Have you updated your iPhone to the iOS 5.1? Did you notice and wonder why there was an AT&T 4G mark instead of the old 3G logo? You may have wondered if iOS 5.1 flipped the switch with AT&T’s cellular network and you’ve been browsing on the faster 4G LTE network.
If you were wondering about this, unfortunately the answer is ‘no‘. iOS 5.1 did NOT flip the switch on your iPhone and no, your network isn’t any faster.
What’s really happening is that iOS 5.1 is simply switching your carrier’s data network logo from “3G” to “4G” and nothing else. At least nothing with respect to the consumer side of things.
Over the past couple years, there were endless debates what a ‘true’ 4G network is. Currently, according to Marguerite Reardon on CNET, there aren’t any true ‘4G’ wireless technologies commercially available today. According to Reardon, most experts decided to label technologies such as LTE and WiMax as 4G and networks that are simply a mere extension of the existing 3G network, such as HSPA+, would be considered as ‘3G’.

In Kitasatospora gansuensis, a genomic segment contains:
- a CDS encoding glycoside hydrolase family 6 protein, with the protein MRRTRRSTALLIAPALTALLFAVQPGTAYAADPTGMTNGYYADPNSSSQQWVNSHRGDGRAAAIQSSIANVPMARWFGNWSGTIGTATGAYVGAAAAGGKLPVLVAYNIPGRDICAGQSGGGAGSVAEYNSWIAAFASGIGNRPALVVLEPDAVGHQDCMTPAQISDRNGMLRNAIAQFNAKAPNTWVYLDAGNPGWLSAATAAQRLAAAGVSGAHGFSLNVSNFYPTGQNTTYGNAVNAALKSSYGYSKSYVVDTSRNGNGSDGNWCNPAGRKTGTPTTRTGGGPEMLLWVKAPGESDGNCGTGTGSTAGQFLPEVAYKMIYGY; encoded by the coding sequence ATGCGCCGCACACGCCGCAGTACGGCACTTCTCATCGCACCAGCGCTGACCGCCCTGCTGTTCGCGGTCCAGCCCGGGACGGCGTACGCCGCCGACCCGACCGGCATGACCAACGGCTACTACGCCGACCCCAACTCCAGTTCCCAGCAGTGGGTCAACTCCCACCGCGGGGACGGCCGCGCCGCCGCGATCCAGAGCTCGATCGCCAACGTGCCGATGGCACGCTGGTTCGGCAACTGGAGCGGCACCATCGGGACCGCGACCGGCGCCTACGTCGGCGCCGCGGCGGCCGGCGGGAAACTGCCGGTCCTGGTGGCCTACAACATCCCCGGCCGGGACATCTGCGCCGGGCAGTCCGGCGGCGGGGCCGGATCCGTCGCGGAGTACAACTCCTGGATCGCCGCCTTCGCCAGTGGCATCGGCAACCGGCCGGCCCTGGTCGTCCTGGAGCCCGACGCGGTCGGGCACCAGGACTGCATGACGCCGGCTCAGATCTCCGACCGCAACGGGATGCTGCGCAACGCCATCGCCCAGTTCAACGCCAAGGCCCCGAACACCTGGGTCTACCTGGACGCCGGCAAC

The agreement held together until T-Mobile USA, back in 2010, started advertising their HSPA+ network as ‘4G’. T-Mobile, who did not have the capabilities to install LTE networks argued that the HSPA+’s network performance matched that of the LTE and WiMax networks. Arguably so, the actions led every other carrier networks to start calling their HSPA+ network as 4G.
So to answer your question, the iPhone 4S does not even have the 4G LTE chip needs to access the LTE networks, therefore even if AT&T tried to flip the switch, it wouldn’t have done any good anyway. Your iPhone 4S is still running on AT&T’s HSPA+ network.
The ‘new iPad‘ that was announced on Wednesday is the first and only Apple device that runs on the 4G LTE network at the moment, and the iPhone 5 due by the end of the year is known to have 4G LTE capabilities as well.
- New iPad models include high-speed LTE networking (tuaw.com)
- iOS 5.1 Upgrades AT&T iPhone 4S To Bogus “4G” Status (cultofmac.com)
- Rotten Apples: AT&T flexed, Apple caved and customers should be concerned (thenextweb.com)
- What you need to know about the third-generation iPad (FAQ) (news.cnet.com)